BORIS Johnson is rejoicing tonight after finally securing a Brexit deal following days of tense negotiations.
The talks came down to the wire in the run up to Christmas Eve as agreements over fishing rights continued to put a spanner in the works.
But while Britain’s waters will be protected, with a five-year transition period agreed, there have immediately been several key rights lost.
For those with homes in Spain or who live between the UK and the likes of the Costa del Sol, there have been several key losses – other than the big one of course; the right to freely live and work in any EU member state.
90 day stay limit
According to a document released by the EU, the agreement means Brits will no longer be allowed to stay in the union for more than 90 days in a 180 day period without a visa.
That is bad news for UK nationals who spend six consecutive months per year living in their holiday homes on the likes of the Costa del Sol or Costa Blanca in Spain.
There has also been no agreement made on pet passports. It means that any Brit planning to travel to the EU with their furry friend will likely have to have an animal health certificate (AHC).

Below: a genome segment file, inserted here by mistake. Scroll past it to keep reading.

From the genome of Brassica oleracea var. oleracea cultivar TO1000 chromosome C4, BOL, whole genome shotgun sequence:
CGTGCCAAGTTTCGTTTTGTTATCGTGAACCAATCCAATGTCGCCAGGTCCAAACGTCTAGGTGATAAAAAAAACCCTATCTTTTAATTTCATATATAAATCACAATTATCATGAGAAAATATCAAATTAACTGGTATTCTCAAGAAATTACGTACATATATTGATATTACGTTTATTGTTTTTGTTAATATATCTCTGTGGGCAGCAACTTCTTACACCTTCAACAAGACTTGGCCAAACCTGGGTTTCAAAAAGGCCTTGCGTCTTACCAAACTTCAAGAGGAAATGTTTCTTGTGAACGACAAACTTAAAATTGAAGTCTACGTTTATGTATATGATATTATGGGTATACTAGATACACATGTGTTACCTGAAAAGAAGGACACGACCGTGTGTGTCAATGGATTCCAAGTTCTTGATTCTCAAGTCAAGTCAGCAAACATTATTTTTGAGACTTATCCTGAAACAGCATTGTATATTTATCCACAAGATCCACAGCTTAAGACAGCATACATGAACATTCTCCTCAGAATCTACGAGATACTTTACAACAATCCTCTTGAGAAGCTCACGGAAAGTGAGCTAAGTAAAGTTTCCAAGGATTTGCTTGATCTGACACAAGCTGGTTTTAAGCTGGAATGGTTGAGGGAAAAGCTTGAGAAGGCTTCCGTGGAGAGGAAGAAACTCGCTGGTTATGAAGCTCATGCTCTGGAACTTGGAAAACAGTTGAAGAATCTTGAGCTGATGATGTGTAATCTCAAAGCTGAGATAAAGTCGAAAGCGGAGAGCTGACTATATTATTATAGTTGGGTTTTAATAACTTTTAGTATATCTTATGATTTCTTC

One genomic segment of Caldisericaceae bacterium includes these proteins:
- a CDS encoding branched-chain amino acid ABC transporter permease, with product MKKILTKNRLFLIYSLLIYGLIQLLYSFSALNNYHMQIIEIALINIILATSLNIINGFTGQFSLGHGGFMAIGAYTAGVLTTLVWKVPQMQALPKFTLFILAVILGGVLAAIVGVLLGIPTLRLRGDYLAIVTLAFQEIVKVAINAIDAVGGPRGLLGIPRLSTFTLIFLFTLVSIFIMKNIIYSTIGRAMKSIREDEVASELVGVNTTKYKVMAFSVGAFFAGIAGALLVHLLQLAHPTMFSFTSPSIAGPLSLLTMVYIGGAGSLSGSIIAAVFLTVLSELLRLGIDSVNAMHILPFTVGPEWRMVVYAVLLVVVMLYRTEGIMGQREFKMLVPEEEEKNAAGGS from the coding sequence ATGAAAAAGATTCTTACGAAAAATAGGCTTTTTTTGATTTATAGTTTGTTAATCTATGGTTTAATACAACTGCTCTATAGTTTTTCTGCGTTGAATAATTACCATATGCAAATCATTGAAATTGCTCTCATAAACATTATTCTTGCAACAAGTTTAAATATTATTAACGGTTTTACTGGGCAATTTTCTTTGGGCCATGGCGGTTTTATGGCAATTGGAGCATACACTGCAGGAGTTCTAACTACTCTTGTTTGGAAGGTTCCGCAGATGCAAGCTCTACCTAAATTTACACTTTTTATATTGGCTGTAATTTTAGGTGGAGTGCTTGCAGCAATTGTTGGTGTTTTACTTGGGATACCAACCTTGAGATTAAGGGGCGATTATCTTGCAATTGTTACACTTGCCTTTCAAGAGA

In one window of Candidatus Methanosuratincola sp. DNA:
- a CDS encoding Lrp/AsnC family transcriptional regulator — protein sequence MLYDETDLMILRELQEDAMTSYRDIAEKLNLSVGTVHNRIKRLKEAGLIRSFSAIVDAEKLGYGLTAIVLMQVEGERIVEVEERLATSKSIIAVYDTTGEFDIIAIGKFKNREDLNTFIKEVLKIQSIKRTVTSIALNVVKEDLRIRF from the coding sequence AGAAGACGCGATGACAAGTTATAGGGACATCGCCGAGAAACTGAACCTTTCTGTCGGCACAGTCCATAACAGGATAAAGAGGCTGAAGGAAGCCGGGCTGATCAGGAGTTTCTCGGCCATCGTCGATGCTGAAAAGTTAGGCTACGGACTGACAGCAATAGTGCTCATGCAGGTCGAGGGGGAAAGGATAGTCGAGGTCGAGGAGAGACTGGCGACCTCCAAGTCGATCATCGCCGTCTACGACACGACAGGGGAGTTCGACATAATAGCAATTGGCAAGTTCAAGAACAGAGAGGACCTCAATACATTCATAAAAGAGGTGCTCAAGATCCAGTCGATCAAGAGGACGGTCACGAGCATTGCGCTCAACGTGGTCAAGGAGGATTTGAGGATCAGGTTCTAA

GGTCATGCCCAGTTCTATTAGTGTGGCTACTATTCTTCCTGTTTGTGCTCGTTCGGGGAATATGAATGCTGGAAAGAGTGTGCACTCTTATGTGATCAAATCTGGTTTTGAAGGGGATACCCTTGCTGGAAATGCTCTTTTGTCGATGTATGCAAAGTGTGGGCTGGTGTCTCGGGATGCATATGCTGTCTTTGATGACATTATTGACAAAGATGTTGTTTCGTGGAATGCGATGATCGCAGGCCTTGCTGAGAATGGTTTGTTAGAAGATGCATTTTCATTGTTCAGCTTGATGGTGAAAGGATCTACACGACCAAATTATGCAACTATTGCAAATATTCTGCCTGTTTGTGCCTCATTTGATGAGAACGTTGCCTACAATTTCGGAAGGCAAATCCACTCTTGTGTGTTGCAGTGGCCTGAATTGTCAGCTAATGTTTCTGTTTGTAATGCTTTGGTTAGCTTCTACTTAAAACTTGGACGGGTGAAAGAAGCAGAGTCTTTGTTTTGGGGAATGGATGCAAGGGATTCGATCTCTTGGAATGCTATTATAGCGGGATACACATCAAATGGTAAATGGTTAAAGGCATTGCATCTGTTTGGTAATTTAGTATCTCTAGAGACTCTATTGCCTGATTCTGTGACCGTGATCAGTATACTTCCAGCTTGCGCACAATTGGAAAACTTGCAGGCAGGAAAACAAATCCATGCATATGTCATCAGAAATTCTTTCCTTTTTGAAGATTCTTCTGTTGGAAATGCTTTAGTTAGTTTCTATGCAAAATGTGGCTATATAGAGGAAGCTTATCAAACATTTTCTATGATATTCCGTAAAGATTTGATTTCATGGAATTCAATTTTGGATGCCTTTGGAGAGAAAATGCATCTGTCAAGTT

The document can be prepared by your vet and will be valid for four months, but must be obtained 10 days before travel.
They will be valid for a single trip into the EU, further travel within the union and re-entry into the UK, reported BBC.
Those with British phone numbers will also feel the pinch while travelling and using their device.
The UK will no longer be included in the EU-wide ban on roaming charges, meaning making calls or using the internet on UK service providers could cost significantly more while visiting the bloc.
Brits travelling to the EU will face increased border checks as they become lumped in the ‘third country’ category with the likes of Russia.
That could mean longer queues when boarding your flight or trying to get out of the airport.
No more erasmus
In a blow for British students, the UK will no longer be a part of the Erasmus programme.
The long-running scheme saw university students study abroad as a part of their degrees or studies, allowing them to learn another language while learning about the culture of another member state.